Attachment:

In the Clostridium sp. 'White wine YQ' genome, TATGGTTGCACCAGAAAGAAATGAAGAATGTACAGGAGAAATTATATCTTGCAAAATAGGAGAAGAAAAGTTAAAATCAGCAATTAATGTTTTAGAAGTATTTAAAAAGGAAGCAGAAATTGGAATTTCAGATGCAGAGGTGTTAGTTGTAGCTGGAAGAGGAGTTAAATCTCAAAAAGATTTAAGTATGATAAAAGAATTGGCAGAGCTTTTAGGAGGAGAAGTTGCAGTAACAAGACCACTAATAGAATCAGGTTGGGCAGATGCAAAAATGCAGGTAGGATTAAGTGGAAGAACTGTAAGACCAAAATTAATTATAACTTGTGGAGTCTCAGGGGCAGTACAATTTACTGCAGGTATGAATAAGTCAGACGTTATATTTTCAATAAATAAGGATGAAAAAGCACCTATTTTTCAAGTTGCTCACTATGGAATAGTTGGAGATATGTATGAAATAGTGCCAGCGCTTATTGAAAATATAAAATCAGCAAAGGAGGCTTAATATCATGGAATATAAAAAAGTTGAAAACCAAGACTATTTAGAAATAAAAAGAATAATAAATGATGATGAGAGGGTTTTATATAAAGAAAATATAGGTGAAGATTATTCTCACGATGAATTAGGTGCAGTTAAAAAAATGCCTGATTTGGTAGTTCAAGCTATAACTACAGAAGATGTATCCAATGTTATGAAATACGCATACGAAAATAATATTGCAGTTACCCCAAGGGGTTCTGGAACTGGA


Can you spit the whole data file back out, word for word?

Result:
In the Clostridium sp. 'White wine YQ' genome, TATGGTTGCACCAGAAAGAAATGAAGAATGTACAGGAGAAATTATATCTTGCAAAATAGGAGAAGAAAAGTTAAAATCAGCAATTAATGTTTTAGAAGTATTTAAAAAGGAAGCAGAAATTGGAATTTCAGATGCAGAGGTGTTAGTTGTAGCTGGAAGAGGAGTTAAATCTCAAAAAGATTTAAGTATGATAAAAGAATTGGCAGAGCTTTTAGGAGGAGAAGTTGCAGTAACAAGACCACTAATAGAATCAGGTTGGGCAGATGCAAAAATGCAGGTAGGATTAAGTGGAAGAACTGTAAGACCAAAATTAATTATAACTTGTGGAGTCTCAGGGGCAGTACAATTTACTGCAGGTATGAATAAGTCAGACGTTATATTTTCAATAAATAAGGATGAAAAAGCACCTATTTTTCAAGTTGCTCACTATGGAATAGTTGGAGATATGTATGAAATAGTGCCAGCGCTTATTGAAAATATAAAATCAGCAAAGGAGGCTTAATATCATGGAATATAAAAAAGTTGAAAACCAAGACTATTTAGAAATAAAAAGAATAATAAATGATGATGAGAGGGTTTTATATAAAGAAAATATAGGTGAAGATTATTCTCACGATGAATTAGGTGCAGTTAAAAAAATGCCTGATTTGGTAGTTCAAGCTATAACTACAGAAGATGTATCCAATGTTATGAAATACGCATACGAAAATAATATTGCAGTTACCCCAAGGGGTTCTGGAACTGGA